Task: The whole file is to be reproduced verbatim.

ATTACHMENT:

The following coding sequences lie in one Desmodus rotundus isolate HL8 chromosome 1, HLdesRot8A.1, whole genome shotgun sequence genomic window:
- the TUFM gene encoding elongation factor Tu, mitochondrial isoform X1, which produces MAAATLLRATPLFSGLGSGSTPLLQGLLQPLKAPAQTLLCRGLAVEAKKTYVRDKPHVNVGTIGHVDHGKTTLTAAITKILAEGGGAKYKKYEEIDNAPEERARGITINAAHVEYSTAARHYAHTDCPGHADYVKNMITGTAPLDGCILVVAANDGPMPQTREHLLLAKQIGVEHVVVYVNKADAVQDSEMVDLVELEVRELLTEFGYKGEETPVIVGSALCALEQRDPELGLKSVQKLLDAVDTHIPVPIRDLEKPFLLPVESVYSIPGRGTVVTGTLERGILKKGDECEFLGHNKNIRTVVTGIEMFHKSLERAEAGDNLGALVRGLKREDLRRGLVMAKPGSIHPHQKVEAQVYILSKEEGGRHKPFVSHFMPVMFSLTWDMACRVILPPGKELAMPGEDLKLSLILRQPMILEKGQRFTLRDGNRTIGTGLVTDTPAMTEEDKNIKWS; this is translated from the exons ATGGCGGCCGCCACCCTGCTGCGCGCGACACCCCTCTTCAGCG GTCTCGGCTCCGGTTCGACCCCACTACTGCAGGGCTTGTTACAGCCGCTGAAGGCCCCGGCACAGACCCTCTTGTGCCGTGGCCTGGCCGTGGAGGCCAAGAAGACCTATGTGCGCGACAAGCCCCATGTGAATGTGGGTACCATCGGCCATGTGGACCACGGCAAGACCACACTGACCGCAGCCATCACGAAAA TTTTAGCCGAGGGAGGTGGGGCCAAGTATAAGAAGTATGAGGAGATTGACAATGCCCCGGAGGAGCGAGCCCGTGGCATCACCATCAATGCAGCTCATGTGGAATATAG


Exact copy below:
The following coding sequences lie in one Desmodus rotundus isolate HL8 chromosome 1, HLdesRot8A.1, whole genome shotgun sequence genomic window:
- the TUFM gene encoding elongation factor Tu, mitochondrial isoform X1, which produces MAAATLLRATPLFSGLGSGSTPLLQGLLQPLKAPAQTLLCRGLAVEAKKTYVRDKPHVNVGTIGHVDHGKTTLTAAITKILAEGGGAKYKKYEEIDNAPEERARGITINAAHVEYSTAARHYAHTDCPGHADYVKNMITGTAPLDGCILVVAANDGPMPQTREHLLLAKQIGVEHVVVYVNKADAVQDSEMVDLVELEVRELLTEFGYKGEETPVIVGSALCALEQRDPELGLKSVQKLLDAVDTHIPVPIRDLEKPFLLPVESVYSIPGRGTVVTGTLERGILKKGDECEFLGHNKNIRTVVTGIEMFHKSLERAEAGDNLGALVRGLKREDLRRGLVMAKPGSIHPHQKVEAQVYILSKEEGGRHKPFVSHFMPVMFSLTWDMACRVILPPGKELAMPGEDLKLSLILRQPMILEKGQRFTLRDGNRTIGTGLVTDTPAMTEEDKNIKWS; this is translated from the exons ATGGCGGCCGCCACCCTGCTGCGCGCGACACCCCTCTTCAGCG GTCTCGGCTCCGGTTCGACCCCACTACTGCAGGGCTTGTTACAGCCGCTGAAGGCCCCGGCACAGACCCTCTTGTGCCGTGGCCTGGCCGTGGAGGCCAAGAAGACCTATGTGCGCGACAAGCCCCATGTGAATGTGGGTACCATCGGCCATGTGGACCACGGCAAGACCACACTGACCGCAGCCATCACGAAAA TTTTAGCCGAGGGAGGTGGGGCCAAGTATAAGAAGTATGAGGAGATTGACAATGCCCCGGAGGAGCGAGCCCGTGGCATCACCATCAATGCAGCTCATGTGGAATATAG